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Alternatives to Blue Spruce: Top Conifers for Michigan Landscapes

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April 30, 2023 - Author: <cregg@msu.edu>, Michigan State University Department of Horticulture and Department of Forestry

This document was originally published in July 2012 as Alternative Conifers for Michigan Landscapes. It was revised in April 2023 to give homeowners and landscapers further options for blue spruce replacement.

Colorado blue spruce has long been a favorite landscape conifer for Michigan homeowners and landscapers. Unfortunately, blue spruce trees throughout the state are in widespread decline due to an array of insect pests and fungal pathogens, particularly needlecast diseases that cause trees to progressively lose their needles. As a result, homeowners and landscapers are often searching for alternative conifers to replace blue spruce trees. This document lists medium to large conifers adapted to Michigan soils and climate, which can fulfill many of the same landscape functions as blue spruce. They often act as specimen trees, which are used as focal points in the landscape, or they screen out unwanted views. The list of trees is divided into two groups: those that are relatively common in the nursery trade and should be available in most nurseries, and those that are less common but can be found in larger garden centers or specialty nurseries.

Widely available

Concolor fir (Abies concolor) is native to the western U.S. It grows 1 to 2 feet per year on good sites. It has blue needles, often as blue as many blue spruces. Unlike many other firs, concolor fir can handle somewhat alkaline soils. Avoid excessively wet sites and frost pockets since concolor firs often break bud early resulting in frost damage in the spring.

Concolor fir
Concolor fir. Photo by Bert Cregg, MSU.

Norway spruce (Picea abies) is a fast-growing conifer that grows 1 to 3 feet per year and does well throughout Michigan. Norway spruce have dark green needles on orange stems.

Norway spruce
Norway spruce. Photo by Bert Cregg, MSU.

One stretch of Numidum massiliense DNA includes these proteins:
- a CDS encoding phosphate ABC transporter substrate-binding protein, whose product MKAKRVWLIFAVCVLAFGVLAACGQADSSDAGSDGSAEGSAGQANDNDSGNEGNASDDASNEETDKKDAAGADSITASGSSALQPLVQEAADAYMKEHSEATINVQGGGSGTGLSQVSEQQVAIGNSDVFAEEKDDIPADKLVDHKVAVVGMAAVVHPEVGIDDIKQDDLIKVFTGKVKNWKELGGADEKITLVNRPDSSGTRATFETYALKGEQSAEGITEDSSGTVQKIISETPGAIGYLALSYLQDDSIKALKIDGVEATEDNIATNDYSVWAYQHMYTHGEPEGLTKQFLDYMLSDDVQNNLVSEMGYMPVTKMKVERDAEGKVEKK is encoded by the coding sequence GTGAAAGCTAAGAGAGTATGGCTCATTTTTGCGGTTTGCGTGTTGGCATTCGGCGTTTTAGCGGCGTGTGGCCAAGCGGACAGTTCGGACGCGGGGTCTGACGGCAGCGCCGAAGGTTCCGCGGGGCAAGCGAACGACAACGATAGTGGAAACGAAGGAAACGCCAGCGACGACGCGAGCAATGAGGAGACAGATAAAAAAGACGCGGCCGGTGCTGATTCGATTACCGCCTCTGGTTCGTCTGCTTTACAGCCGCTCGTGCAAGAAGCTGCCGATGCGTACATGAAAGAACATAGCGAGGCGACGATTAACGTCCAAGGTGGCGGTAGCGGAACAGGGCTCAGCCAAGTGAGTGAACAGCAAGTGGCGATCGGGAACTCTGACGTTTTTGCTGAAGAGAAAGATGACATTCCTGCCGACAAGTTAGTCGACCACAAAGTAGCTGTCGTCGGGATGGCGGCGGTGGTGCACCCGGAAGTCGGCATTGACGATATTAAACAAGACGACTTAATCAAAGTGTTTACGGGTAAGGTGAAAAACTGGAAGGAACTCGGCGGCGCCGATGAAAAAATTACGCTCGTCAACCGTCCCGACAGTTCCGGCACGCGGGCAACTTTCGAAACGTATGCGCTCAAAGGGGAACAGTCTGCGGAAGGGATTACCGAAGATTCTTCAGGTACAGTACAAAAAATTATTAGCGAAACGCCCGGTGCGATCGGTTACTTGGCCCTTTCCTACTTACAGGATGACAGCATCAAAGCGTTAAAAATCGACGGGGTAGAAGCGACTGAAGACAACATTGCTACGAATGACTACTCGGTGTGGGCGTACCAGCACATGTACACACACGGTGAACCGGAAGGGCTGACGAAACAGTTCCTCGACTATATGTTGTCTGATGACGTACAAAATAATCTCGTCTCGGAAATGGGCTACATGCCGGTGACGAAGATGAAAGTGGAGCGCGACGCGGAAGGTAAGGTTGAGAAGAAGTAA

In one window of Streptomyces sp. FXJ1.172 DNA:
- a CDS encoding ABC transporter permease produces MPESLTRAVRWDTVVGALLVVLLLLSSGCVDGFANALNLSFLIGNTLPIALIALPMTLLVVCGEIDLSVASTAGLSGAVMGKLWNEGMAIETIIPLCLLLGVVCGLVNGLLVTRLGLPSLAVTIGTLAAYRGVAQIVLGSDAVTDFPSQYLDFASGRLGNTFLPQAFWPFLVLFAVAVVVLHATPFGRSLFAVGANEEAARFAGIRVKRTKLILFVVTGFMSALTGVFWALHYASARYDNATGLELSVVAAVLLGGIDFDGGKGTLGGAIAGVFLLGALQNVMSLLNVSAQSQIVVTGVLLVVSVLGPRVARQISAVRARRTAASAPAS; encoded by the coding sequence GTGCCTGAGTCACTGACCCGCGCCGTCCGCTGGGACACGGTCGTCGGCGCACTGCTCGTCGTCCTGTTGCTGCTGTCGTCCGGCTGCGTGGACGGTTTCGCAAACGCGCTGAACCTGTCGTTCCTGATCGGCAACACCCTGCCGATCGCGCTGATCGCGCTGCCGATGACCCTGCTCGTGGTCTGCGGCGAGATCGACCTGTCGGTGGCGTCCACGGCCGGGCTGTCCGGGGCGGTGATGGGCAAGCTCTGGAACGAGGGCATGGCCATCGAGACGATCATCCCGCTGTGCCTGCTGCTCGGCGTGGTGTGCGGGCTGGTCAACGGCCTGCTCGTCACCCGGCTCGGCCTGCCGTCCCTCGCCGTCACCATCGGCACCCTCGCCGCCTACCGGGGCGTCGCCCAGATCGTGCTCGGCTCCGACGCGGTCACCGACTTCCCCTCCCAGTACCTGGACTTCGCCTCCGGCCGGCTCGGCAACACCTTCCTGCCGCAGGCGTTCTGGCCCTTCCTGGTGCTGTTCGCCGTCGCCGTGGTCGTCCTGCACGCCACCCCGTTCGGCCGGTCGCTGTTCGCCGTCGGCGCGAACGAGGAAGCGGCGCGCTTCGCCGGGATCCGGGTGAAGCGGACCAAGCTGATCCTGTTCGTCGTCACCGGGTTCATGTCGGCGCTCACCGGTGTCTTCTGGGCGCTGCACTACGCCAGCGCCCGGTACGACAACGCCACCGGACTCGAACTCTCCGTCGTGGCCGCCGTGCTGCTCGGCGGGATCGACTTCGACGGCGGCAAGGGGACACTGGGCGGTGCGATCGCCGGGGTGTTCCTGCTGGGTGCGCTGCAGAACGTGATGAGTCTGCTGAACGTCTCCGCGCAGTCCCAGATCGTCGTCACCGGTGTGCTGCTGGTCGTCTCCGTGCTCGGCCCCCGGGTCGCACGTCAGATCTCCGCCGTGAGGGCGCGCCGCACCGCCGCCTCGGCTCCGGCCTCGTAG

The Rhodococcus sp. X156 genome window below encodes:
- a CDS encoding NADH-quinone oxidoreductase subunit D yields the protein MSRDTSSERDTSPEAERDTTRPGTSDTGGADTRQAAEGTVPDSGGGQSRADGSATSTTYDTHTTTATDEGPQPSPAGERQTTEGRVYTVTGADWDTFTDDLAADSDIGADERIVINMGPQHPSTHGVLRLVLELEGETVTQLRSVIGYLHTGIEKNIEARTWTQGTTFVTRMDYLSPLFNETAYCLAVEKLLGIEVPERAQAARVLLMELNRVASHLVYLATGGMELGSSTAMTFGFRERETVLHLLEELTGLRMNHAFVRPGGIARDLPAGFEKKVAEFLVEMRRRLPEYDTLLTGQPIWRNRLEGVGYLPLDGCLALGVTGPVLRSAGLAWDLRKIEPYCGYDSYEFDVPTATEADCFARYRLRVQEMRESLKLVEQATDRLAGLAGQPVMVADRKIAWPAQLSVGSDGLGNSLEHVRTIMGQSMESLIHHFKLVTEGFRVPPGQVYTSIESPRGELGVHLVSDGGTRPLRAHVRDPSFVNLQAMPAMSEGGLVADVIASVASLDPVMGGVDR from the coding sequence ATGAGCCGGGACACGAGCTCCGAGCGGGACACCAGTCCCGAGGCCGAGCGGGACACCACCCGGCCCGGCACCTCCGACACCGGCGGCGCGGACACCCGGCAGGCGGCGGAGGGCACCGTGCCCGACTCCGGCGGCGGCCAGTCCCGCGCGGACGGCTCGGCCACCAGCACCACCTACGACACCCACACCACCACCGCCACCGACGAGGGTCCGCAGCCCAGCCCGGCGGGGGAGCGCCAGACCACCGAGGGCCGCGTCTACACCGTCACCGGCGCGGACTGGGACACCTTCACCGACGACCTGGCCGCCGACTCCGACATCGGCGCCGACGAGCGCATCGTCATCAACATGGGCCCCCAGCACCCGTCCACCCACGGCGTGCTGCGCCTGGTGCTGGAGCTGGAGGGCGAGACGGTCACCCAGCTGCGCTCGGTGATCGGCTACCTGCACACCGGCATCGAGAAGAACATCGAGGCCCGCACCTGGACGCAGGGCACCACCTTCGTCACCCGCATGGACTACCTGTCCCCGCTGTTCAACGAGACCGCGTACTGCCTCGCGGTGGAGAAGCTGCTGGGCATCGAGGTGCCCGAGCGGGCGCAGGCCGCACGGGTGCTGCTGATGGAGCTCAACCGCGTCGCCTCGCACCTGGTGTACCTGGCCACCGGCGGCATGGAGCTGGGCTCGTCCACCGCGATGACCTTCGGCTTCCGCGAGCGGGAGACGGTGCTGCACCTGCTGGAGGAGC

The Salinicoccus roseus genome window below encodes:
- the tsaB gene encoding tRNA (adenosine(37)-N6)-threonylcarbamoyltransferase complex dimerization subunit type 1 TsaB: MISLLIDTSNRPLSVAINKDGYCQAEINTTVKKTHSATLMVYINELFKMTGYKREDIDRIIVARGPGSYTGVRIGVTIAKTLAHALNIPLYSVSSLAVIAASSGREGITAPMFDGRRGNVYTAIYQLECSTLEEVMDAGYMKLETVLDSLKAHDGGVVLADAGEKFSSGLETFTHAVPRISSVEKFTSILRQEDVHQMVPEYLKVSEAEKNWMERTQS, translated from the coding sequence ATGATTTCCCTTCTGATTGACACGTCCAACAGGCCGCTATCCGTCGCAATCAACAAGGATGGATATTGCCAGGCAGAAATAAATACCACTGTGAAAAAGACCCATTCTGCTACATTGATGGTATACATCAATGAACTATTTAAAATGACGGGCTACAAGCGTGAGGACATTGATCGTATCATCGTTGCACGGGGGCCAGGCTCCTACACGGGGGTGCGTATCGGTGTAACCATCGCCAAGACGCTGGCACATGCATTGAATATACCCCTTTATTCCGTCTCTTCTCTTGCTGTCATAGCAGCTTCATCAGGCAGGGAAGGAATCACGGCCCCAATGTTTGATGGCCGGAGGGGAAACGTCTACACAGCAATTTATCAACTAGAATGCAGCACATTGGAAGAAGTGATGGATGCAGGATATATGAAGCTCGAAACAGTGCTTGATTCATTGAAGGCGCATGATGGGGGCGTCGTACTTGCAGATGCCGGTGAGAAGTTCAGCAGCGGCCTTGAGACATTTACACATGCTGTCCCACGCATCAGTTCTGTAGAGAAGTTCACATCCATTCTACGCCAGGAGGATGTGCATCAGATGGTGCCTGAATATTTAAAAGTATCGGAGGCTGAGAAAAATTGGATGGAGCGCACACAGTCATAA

White spruce (Picea glauca) has relatively short, grey-green needles. It is upright and broad in stature, making it excellent as a screen for privacy. An all-around tough tree, it can handle a wide range of sites including clay soils or poor drainage. Native to Michigan, this species can grow 1 to 2 feet per year. A slower growing variety of white spruce, the Black Hills spruce, grows up to 1 foot per year but makes an excellent landscape tree.

White spruce
White spruce. Photo by Bert Cregg, MSU.

Serbian spruce (Picea omorika) has become increasingly popular in recent years. Growing 1 to 3 feet per year, it has an upright, weeping form. Its blue-green needles with silvery undersides are one of its most attractive features.

Serbian spruce
Serbian spruce. Photo by Bert Cregg, MSU.

Eastern white pine (Pinus strobus), the state tree of Michigan, is a fast-growing tree achieving 2 to 3 feet of growth or more per year. It can quickly form a screen to block unwanted views. Because homeowners often underestimate the growth rate of white pines, avoid planting them too close to houses or other structures.

Eastern white pine
Eastern white pine. Photo by Bert Cregg, MSU.

Arborvitae (Thuja occidentalis) trees are widely planted as screens to provide backyard privacy. They grow well on a range of sites and can even tolerate relatively wet soils. Deer browse is a concern where deer populations are high.

Arborvitae
Arborvitae. Photo by Bert Cregg, MSU.

Less common but worth looking for

Korean fir (Abies koreana) grows well in Michigan and can tolerate a broader range of sites than most firs. An intermediate grower, Korean fir grows about 1 foot per year. Needles are dark green with a silvery underside.

Korean fir
Korean fir. Photo by Bert Cregg, MSU.

Alaska cypress (Cupressus nootkatensis), a large, graceful tree, makes a wonderful specimen tree. A fast grower at 1 to 2 feet per year, it is native to the Cascade Mountains from Oregon to Alaska.

Alaska cypress
Alaska cypress. Photo by Bert Cregg, MSU.

Dawn redwood (Metasequoia glyptostroboides) is a deciduous conifer that adds a unique appeal to the landscape. A fast-growing tree at 1 to 2 feet or more per year, it has a tightly pyramidal growth form. Dawn redwood is native to China and was thought to be extinct until its discovery by scientists in the 1940s. The needles are soft-green and shed in the fall to reveal interesting bark patterns.

Dawn redwood
Dawn redwood. Photo by Bert Cregg, MSU.

Swiss stone pine (Pinus cembra), an intermediate-sized upright tree, grows 1 foot per year. Native to central Europe, it is a very reliable grower in the upper Midwest. It is in the white pine group with needles in groups of five that are a striking, dark green.

Swiss stone pine
Swiss stone pine. Photo by Bert Cregg, MSU.

Baldcypress (Taxodium distichum), like dawn redwood, is a fast-growing deciduous conifer that grows well even on wet sites. The two species are sometimes confused but baldcypress tends to have a coarser branch structure and more irregular crown than dawn redwood. Although it is native to bottomlands in the southern U.S., baldcypress grows well in lower Michigan and can tolerate relatively dry conditions.

Baldcypress
Baldcypress. Photo by Bert Cregg, MSU.

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